The US is first required to prove in practice the veracity of its claims about Washington’s willingness to return to the Iran nuclear deal and, then, if it is interested in holding negotiations, respect the previous agreement and act on its basis, said an Iranian MP.
EbrahimAzizi, the head of the Security Committee of theIranian Parliament’s National Security and Foreign Policy Committee, made the remarksin an exclusive interview with Iran Daily, in reaction to the probability of Tehran holding negotiations with Washington on the issue of the Joint Comprehensive Plan of Action (JCPOA) following Joe Biden’s coming to power as US president.
In his stump speeches over the course of his election campaign, Biden promised to bring US back to the JCPOA in case of notching up victory in the presidential race. He has repeatedly blamed US President Donald Trump for pulling out of the deal, declaring that the policy of “maximum pressure” had failed.
In May 2018, Trump, having signed an executive order, pulled the US out of the JCPOA, signed between Iran and the P5+1 in July 2015, and reimposed Washington’s unilateral sanctions on Tehran.
Mainly targeting Iran’s oil and banking sectors, the sanctions were imposed in a bid to cripple the Iranian economy, a plot which was foiled thanks to Iranian people’s resistance. The sole outcome of Trump’s irrational move for the US was that it practically lost its membership in the agreement.
If the new US government lifts all the sanctions, fulfills its commitments under the JCPOA and releases Iran’s frozen assets, the MP added, the possibility will exist for holding talks on the deal.
Commenting on Iran’s approach toward holding negotiations with the US on the JCPOA, the lawmaker also said the basic principle of Iran’s foreign policy is fixed, clear and inviolable.
“With regard to the JCPOA, we must adopt a comprehensive approach and act on the basis of our national interests.”
Highlighting the necessity of the removal of the sanctions against Tehran, he said Iran’s interests within the framework of the deal has by no means been safeguarded so far.
“The Americans, in particular, have not met their commitments. If any negotiationsare expected to be held on this issue, Iran’s interests under the deal must be served and Iranian people’s absolute rights regarding the country’s nuclear program must be upheld.”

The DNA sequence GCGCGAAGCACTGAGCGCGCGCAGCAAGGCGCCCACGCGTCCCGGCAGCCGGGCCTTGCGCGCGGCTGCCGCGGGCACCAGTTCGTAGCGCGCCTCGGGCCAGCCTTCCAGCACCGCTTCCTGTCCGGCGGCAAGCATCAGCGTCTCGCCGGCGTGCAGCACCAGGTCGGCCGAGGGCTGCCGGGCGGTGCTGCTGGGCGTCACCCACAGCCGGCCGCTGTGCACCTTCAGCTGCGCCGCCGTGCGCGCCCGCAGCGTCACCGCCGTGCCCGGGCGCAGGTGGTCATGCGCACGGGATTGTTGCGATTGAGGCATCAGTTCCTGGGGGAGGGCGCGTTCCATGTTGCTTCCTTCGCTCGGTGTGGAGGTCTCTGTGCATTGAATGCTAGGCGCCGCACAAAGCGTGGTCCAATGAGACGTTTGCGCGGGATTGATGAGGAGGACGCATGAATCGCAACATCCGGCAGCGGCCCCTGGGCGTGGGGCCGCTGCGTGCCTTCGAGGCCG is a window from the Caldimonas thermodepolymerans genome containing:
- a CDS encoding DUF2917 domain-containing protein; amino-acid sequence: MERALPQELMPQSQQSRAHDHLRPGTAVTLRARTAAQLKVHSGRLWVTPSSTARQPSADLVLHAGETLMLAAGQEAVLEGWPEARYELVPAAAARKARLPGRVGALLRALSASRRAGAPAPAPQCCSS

The signing of the JCPOA was supposed to be followed by reciprocal steps by Iran and the P5+1, with the former limiting its nuclear activities and the latter removing the related sanctions previously imposed on Tehran, allowing the country to sell oil and receive its money.
Following US withdrawalfrom the deal and given the European sides’ incapabilityof fulfilling their JCPOA commitments entirely, Iran placed on the agenda a phased reduction of its obligations under the deal. In January 2020, the Islamic Republic took the last step toward reducing its JCPOA commitments and announced, in a statement, that it would no longer accept any limitation on its nuclear activities.
Tehran has, however, frequently announced that it will reverse its steps if the other parties to the deal fulfill their commitments according to the agreement.
“Advancing and enhancing our nuclear knowledge is what we are required to pursue seriously today. We believe that we have to be more decisive and braver with regard to our nuclear steps and act on the basis of our national interests,”Azizi stressed.
The Iranian Parliament, and, in particular, its National Security and Foreign Policy Committeeare responsible and duty-boundto defend Iran’s nuclear rights and the country’s national interests with regard to the JCPOA issue, he added.
The parliament does not prioritize partisan and political gains over national interests in this issue, the MP stressed.
As one of the most important and effective pillars of the Islamic Republic, the Iranian Parliament does not tie the fate of the JCPOA to Iran’s June 2021 presidential election and its result as the country’s national interests should not depend on this issue, he said.
Commenting on the impact of Biden’s election on the future of the sanctions and Iran’s economy, Azizi noted that basically, at present, the country’s economic problems mainly stem from domestic issues.
“It is not important for us who will come to power in the US. We maintain that all US presidents are the same. Thus, Biden’s entry into the White House will not help solve our economic problems.”
He added pinning hope on Biden’s arrival in the White House will only exacerbate the country’s economic conditions as such an approach would condition the domestic financial system.
This comes as Iran had been standing defianteven prior to Biden’s election, the lawmaker said.
On the intensification of Washington’s sanctions on Tehran by Trump in the last weeks of his term in office, Azizi noted, “We should not expect an enemy to show a non-hostile behavior toward us. The US has been adoptinginimical stances and policies toward Iran over the past 40 years.”
Thanks to its resistance against Washington’s sanctions and hostility, Iran has undermined US grandeur and thus such behaviors are naturally expected from the US government, the MP said.
“I, however, do not mean that we should not interact and hold dialogue with the world. Any negotiations or interaction, however, has to be based on a principle and a logic.”